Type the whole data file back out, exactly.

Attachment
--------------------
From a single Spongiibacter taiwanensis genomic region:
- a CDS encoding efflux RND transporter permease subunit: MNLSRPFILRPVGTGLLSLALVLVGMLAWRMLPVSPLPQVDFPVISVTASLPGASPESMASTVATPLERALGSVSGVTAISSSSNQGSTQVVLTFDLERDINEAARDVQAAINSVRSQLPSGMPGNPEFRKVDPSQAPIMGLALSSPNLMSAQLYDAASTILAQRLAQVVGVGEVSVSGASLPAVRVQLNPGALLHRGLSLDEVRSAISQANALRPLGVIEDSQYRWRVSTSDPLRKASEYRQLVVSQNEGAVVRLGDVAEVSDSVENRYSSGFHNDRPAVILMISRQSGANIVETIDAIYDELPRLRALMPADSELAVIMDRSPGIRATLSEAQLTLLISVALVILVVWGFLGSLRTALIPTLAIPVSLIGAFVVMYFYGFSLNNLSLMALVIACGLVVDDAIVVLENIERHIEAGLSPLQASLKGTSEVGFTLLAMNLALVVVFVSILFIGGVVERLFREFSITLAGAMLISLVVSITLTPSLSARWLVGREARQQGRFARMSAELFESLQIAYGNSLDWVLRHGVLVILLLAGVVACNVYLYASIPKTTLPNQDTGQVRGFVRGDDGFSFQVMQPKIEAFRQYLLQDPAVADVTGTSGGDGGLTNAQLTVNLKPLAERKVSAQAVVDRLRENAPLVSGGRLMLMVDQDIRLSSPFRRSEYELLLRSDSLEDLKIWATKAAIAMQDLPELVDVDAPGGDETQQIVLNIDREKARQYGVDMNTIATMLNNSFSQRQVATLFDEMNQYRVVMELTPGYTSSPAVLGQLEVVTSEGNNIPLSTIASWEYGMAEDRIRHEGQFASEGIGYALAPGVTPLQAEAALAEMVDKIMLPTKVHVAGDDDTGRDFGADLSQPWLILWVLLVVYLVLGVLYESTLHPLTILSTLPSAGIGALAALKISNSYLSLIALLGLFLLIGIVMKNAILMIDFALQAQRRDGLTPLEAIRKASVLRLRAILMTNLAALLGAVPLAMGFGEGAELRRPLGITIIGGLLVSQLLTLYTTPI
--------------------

From a single Spongiibacter taiwanensis genomic region:
- a CDS encoding efflux RND transporter permease subunit: MNLSRPFILRPVGTGLLSLALVLVGMLAWRMLPVSPLPQVDFPVISVTASLPGASPESMASTVATPLERALGSVSGVTAISSSSNQGSTQVVLTFDLERDINEAARDVQAAINSVRSQLPSGMPGNPEFRKVDPSQAPIMGLALSSPNLMSAQLYDAASTILAQRLAQVVGVGEVSVSGASLPAVRVQLNPGALLHRGLSLDEVRSAISQANALRPLGVIEDSQYRWRVSTSDPLRKASEYRQLVVSQNEGAVVRLGDVAEVSDSVENRYSSGFHNDRPAVILMISRQSGANIVETIDAIYDELPRLRALMPADSELAVIMDRSPGIRATLSEAQLTLLISVALVILVVWGFLGSLRTALIPTLAIPVSLIGAFVVMYFYGFSLNNLSLMALVIACGLVVDDAIVVLENIERHIEAGLSPLQASLKGTSEVGFTLLAMNLALVVVFVSILFIGGVVERLFREFSITLAGAMLISLVVSITLTPSLSARWLVGREARQQGRFARMSAELFESLQIAYGNSLDWVLRHGVLVILLLAGVVACNVYLYASIPKTTLPNQDTGQVRGFVRGDDGFSFQVMQPKIEAFRQYLLQDPAVADVTGTSGGDGGLTNAQLTVNLKPLAERKVSAQAVVDRLRENAPLVSGGRLMLMVDQDIRLSSPFRRSEYELLLRSDSLEDLKIWATKAAIAMQDLPELVDVDAPGGDETQQIVLNIDREKARQYGVDMNTIATMLNNSFSQRQVATLFDEMNQYRVVMELTPGYTSSPAVLGQLEVVTSEGNNIPLSTIASWEYGMAEDRIRHEGQFASEGIGYALAPGVTPLQAEAALAEMVDKIMLPTKVHVAGDDDTGRDFGADLSQPWLILWVLLVVYLVLGVLYESTLHPLTILSTLPSAGIGALAALKISNSYLSLIALLGLFLLIGIVMKNAILMIDFALQAQRRDGLTPLEAIRKASVLRLRAILMTNLAALLGAVPLAMGFGEGAELRRPLGITIIGGLLVSQLLTLYTTPI